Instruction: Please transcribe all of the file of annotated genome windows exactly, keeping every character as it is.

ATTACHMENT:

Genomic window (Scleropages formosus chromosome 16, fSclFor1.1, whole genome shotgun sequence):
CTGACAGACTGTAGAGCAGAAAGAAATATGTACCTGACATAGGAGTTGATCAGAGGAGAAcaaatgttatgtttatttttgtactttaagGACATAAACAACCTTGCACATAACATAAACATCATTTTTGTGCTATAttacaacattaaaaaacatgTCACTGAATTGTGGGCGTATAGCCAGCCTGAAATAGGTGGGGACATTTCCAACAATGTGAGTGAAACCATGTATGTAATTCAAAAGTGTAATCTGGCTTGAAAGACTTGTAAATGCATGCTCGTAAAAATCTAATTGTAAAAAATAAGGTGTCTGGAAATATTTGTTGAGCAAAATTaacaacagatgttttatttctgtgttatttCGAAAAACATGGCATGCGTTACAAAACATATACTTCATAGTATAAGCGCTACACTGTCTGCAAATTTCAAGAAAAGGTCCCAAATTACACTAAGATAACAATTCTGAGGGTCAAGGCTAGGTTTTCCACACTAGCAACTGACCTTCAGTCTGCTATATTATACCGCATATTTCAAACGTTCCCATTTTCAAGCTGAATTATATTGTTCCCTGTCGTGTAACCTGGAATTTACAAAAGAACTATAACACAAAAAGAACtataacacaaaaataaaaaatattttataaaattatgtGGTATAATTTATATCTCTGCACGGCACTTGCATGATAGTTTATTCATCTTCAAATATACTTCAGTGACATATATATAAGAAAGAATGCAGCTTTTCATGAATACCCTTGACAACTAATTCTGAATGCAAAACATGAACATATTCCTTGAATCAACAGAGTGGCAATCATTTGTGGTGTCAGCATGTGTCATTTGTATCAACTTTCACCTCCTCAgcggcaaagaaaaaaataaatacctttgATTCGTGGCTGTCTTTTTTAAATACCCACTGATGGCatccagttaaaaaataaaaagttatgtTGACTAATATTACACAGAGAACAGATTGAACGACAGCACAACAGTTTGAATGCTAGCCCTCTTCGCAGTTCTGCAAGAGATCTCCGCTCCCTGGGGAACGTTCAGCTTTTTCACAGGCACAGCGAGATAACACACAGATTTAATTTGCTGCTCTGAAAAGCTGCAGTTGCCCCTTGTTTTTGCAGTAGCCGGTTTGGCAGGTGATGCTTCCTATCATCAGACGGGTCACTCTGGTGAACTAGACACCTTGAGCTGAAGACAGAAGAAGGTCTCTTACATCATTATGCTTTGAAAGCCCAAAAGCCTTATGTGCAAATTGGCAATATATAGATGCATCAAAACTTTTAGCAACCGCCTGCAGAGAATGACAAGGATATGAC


Genomic window (Scleropages formosus chromosome 16, fSclFor1.1, whole genome shotgun sequence):
CTGACAGACTGTAGAGCAGAAAGAAATATGTACCTGACATAGGAGTTGATCAGAGGAGAAcaaatgttatgtttatttttgtactttaagGACATAAACAACCTTGCACATAACATAAACATCATTTTTGTGCTATAttacaacattaaaaaacatgTCACTGAATTGTGGGCGTATAGCCAGCCTGAAATAGGTGGGGACATTTCCAACAATGTGAGTGAAACCATGTATGTAATTCAAAAGTGTAATCTGGCTTGAAAGACTTGTAAATGCATGCTCGTAAAAATCTAATTGTAAAAAATAAGGTGTCTGGAAATATTTGTTGAGCAAAATTaacaacagatgttttatttctgtgttatttCGAAAAACATGGCATGCGTTACAAAACATATACTTCATAGTATAAGCGCTACACTGTCTGCAAATTTCAAGAAAAGGTCCCAAATTACACTAAGATAACAATTCTGAGGGTCAAGGCTAGGTTTTCCACACTAGCAACTGACCTTCAGTCTGCTATATTATACCGCATATTTCAAACGTTCCCATTTTCAAGCTGAATTATATTGTTCCCTGTCGTGTAACCTGGAATTTACAAAAGAACTATAACACAAAAAGAACtataacacaaaaataaaaaatattttataaaattatgtGGTATAATTTATATCTCTGCACGGCACTTGCATGATAGTTTATTCATCTTCAAATATACTTCAGTGACATATATATAAGAAAGAATGCAGCTTTTCATGAATACCCTTGACAACTAATTCTGAATGCAAAACATGAACATATTCCTTGAATCAACAGAGTGGCAATCATTTGTGGTGTCAGCATGTGTCATTTGTATCAACTTTCACCTCCTCAgcggcaaagaaaaaaataaatacctttgATTCGTGGCTGTCTTTTTTAAATACCCACTGATGGCatccagttaaaaaataaaaagttatgtTGACTAATATTACACAGAGAACAGATTGAACGACAGCACAACAGTTTGAATGCTAGCCCTCTTCGCAGTTCTGCAAGAGATCTCCGCTCCCTGGGGAACGTTCAGCTTTTTCACAGGCACAGCGAGATAACACACAGATTTAATTTGCTGCTCTGAAAAGCTGCAGTTGCCCCTTGTTTTTGCAGTAGCCGGTTTGGCAGGTGATGCTTCCTATCATCAGACGGGTCACTCTGGTGAACTAGACACCTTGAGCTGAAGACAGAAGAAGGTCTCTTACATCATTATGCTTTGAAAGCCCAAAAGCCTTATGTGCAAATTGGCAATATATAGATGCATCAAAACTTTTAGCAACCGCCTGCAGAGAATGACAAGGATATGAC